Remember in Texas last fall, when the media got a chuckle out of Democratic legislators absconding to Oklahoma then New Mexico, but seldom mentioned that it was to prevent Texas Republicans, backed by Rove and DeLay, from a shameless off-year redrawing of congressional districts for the GOP's benefit? Which they finally pulled off?

How about Antonin Scalia going duck-hunting with Vice President Cheney, then refusing to recuse himself from the case demanding that Cheney reveal just which private corporate representatives lent their two cents to the Bush energy plan?

No, nate, not this year, not this time. You can ignore all other issues except the environment, and still the conclusion has to be that this administration's record and the future it promises must be stopped by any reasonable means. And they will fight like cornered rats.

And Bush's military record is more than a squishy-soft character issue. It goes to the heart of his sense of civic responsibility. Clinton got called a draft dodger for avoiding service in a war he opposed. Bush skirted the light duty he was handed in a war he supported, and then lied about it. I find his hypocrisy a far greater character flaw.

They have to be stopped, nate. If we lay down, they'll stomp right over us, and laugh at what liberal wimps we are.

Posted by: pk at February 12, 2004 6:49 PM

[snapping papers... tapping a pencil on the microphone... sniggering to himself]

Please, oh please, John Kerry, make a big deal about Bush's Viet Nam National Guard service. Because I can't wait to dive into Kerry's anti- war activities following his tours of duty in Viet Nam. Go for it!

Posted by: Rush Limbaugh at February 13, 2004 9:01 AM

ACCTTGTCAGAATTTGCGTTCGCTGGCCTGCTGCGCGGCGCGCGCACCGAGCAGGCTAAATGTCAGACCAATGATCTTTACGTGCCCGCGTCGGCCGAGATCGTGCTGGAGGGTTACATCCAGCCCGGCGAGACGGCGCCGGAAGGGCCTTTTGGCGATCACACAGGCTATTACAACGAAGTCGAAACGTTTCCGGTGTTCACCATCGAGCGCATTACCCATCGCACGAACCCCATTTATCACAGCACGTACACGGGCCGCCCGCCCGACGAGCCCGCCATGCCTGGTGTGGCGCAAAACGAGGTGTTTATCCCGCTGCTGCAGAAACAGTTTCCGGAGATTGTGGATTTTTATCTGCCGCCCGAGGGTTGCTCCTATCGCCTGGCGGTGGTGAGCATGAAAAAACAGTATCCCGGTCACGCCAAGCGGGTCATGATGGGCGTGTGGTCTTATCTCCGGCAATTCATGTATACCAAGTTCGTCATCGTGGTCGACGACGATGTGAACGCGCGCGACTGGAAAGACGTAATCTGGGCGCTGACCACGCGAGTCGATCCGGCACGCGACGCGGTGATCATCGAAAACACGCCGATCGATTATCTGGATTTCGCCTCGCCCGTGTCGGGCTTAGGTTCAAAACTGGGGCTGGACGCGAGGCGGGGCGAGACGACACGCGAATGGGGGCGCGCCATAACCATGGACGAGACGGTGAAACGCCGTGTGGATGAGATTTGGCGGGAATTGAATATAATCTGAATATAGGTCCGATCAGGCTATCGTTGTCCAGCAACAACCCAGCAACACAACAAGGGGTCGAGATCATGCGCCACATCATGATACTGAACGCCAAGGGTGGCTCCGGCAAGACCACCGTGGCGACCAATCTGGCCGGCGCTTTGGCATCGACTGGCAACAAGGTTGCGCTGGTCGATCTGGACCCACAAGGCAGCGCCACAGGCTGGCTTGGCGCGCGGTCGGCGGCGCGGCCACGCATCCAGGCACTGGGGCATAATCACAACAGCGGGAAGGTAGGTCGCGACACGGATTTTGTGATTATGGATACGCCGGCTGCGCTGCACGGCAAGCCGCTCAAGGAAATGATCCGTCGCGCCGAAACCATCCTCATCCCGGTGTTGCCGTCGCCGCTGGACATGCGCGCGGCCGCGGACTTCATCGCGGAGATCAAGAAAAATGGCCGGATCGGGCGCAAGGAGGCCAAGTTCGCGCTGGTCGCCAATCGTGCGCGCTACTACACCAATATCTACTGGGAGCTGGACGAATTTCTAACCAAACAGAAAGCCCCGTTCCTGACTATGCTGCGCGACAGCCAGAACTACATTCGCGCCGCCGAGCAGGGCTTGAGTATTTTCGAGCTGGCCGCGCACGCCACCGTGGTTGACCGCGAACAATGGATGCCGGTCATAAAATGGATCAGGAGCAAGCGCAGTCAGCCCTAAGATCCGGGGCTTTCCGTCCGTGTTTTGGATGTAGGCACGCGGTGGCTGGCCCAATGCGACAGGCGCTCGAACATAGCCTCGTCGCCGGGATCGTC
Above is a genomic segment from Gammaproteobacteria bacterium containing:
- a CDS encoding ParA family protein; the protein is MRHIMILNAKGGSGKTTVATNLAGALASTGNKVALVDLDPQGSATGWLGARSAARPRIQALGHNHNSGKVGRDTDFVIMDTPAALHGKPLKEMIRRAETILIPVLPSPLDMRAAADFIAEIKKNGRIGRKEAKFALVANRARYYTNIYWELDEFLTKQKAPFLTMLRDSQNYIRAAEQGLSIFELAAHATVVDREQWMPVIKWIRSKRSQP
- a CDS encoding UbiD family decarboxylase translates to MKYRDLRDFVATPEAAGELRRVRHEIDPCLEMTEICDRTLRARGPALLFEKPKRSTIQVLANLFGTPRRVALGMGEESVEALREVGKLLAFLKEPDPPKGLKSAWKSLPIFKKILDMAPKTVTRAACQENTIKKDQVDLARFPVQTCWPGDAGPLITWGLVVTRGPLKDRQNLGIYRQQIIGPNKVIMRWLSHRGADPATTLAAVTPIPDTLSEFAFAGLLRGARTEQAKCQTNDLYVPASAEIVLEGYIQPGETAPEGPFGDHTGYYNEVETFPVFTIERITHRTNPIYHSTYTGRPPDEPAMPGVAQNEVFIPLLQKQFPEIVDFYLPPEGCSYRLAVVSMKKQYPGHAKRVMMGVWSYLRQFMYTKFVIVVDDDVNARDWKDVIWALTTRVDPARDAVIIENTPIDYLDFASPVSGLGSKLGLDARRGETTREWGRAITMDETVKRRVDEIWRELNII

I agree with Nate. It perplexes me when people preoccupy themselves with the period that is Vietnam -- military service and so forth. Isn't this a good example of misdirection, if one were to look at character rather than substance it negates the debate, if any. Look at the choices you might face, Kerry or Bush. AWOL or anti-Vietnam status is just a reframing of the issues for digestibility. A damn shame.

Posted by: Gummi at February 14, 2004 3:50 AM

I agree it's a damn shame that presidential elections are so much more about personality than about policy. I think if that weren't the case, Gore would have beaten Bush. And maybe Dole would have beaten Clinton (though I don't think Bush Sr. would have). The point is that this is the game that politics is, and this is the game I was writing about. And the ball in play currently is Bush's Guard record.

I was preoccupied this week with Bush's Vietnam-era behavior, but my opposition to him is rooted in the actions and policies of his administration. On the environment, foreign policy, the economy, corporate influence and corruption, gov't social programs, civil rights, and, yes, even security, Bush has been a terrible president, and a second term would be disastrous. As the president is always saying, "I look forward to that conversation." If they ever have it, I'll probably write about it.

Posted by: pk at February 14, 2004 8:04 AM

Clinton and Character issue in the sames postings? Wow!

I can't wait to see who Kerry picks for VP. Why? Well, if we're at war and war time experince is necessary as the DNC implies and the VP is just a heartbeat away from becoming president then the VP better be a vet also.

Hmm, the DNC saddled this horse, lets see them ride it.

Posted by: BartB at February 14, 2004 12:55 PM